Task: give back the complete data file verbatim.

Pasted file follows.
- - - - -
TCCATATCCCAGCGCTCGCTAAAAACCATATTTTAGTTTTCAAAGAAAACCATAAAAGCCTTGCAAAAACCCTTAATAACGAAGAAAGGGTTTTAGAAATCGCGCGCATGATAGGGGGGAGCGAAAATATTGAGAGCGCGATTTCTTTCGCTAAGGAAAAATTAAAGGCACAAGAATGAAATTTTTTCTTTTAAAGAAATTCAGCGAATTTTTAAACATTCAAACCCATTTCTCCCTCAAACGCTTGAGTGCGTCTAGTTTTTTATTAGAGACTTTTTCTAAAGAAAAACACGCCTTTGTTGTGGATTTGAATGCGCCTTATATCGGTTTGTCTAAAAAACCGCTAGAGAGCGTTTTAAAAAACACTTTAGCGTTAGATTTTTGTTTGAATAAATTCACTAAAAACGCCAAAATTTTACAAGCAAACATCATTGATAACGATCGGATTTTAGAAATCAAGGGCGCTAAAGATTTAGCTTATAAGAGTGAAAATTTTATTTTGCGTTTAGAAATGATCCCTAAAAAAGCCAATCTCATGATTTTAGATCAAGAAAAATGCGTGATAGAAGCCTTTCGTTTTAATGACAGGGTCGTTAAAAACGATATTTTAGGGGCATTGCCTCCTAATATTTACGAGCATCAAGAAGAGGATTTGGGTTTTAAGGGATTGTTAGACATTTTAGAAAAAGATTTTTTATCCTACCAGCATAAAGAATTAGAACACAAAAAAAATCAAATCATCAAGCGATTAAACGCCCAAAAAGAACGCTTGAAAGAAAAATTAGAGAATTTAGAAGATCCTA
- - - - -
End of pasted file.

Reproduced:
TCCATATCCCAGCGCTCGCTAAAAACCATATTTTAGTTTTCAAAGAAAACCATAAAAGCCTTGCAAAAACCCTTAATAACGAAGAAAGGGTTTTAGAAATCGCGCGCATGATAGGGGGGAGCGAAAATATTGAGAGCGCGATTTCTTTCGCTAAGGAAAAATTAAAGGCACAAGAATGAAATTTTTTCTTTTAAAGAAATTCAGCGAATTTTTAAACATTCAAACCCATTTCTCCCTCAAACGCTTGAGTGCGTCTAGTTTTTTATTAGAGACTTTTTCTAAAGAAAAACACGCCTTTGTTGTGGATTTGAATGCGCCTTATATCGGTTTGTCTAAAAAACCGCTAGAGAGCGTTTTAAAAAACACTTTAGCGTTAGATTTTTGTTTGAATAAATTCACTAAAAACGCCAAAATTTTACAAGCAAACATCATTGATAACGATCGGATTTTAGAAATCAAGGGCGCTAAAGATTTAGCTTATAAGAGTGAAAATTTTATTTTGCGTTTAGAAATGATCCCTAAAAAAGCCAATCTCATGATTTTAGATCAAGAAAAATGCGTGATAGAAGCCTTTCGTTTTAATGACAGGGTCGTTAAAAACGATATTTTAGGGGCATTGCCTCCTAATATTTACGAGCATCAAGAAGAGGATTTGGGTTTTAAGGGATTGTTAGACATTTTAGAAAAAGATTTTTTATCCTACCAGCATAAAGAATTAGAACACAAAAAAAATCAAATCATCAAGCGATTAAACGCCCAAAAAGAACGCTTGAAAGAAAAATTAGAGAATTTAGAAGATCCTA